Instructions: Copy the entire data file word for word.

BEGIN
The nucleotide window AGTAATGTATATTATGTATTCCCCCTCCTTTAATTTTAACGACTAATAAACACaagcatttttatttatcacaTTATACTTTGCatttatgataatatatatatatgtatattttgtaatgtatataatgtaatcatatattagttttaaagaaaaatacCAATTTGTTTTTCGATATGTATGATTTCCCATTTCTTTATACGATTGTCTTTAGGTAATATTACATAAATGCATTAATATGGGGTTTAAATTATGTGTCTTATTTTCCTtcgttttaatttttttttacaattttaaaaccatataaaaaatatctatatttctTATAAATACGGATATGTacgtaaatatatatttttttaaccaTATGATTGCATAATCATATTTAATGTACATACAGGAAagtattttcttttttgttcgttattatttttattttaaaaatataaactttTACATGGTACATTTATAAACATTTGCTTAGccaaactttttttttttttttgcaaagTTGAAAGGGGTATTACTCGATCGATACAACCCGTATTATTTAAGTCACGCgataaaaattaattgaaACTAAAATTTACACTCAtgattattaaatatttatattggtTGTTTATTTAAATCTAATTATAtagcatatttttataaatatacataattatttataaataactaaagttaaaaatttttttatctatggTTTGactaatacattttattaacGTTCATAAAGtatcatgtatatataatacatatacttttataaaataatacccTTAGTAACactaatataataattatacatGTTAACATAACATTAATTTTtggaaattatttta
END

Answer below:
The nucleotide window AGTAATGTATATTATGTATTCCCCCTCCTTTAATTTTAACGACTAATAAACACaagcatttttatttatcacaTTATACTTTGCatttatgataatatatatatatgtatattttgtaatgtatataatgtaatcatatattagttttaaagaaaaatacCAATTTGTTTTTCGATATGTATGATTTCCCATTTCTTTATACGATTGTCTTTAGGTAATATTACATAAATGCATTAATATGGGGTTTAAATTATGTGTCTTATTTTCCTtcgttttaatttttttttacaattttaaaaccatataaaaaatatctatatttctTATAAATACGGATATGTacgtaaatatatatttttttaaccaTATGATTGCATAATCATATTTAATGTACATACAGGAAagtattttcttttttgttcgttattatttttattttaaaaatataaactttTACATGGTACATTTATAAACATTTGCTTAGccaaactttttttttttttttgcaaagTTGAAAGGGGTATTACTCGATCGATACAACCCGTATTATTTAAGTCACGCgataaaaattaattgaaACTAAAATTTACACTCAtgattattaaatatttatattggtTGTTTATTTAAATCTAATTATAtagcatatttttataaatatacataattatttataaataactaaagttaaaaatttttttatctatggTTTGactaatacattttattaacGTTCATAAAGtatcatgtatatataatacatatacttttataaaataatacccTTAGTAACactaatataataattatacatGTTAACATAACATTAATTTTtggaaattatttta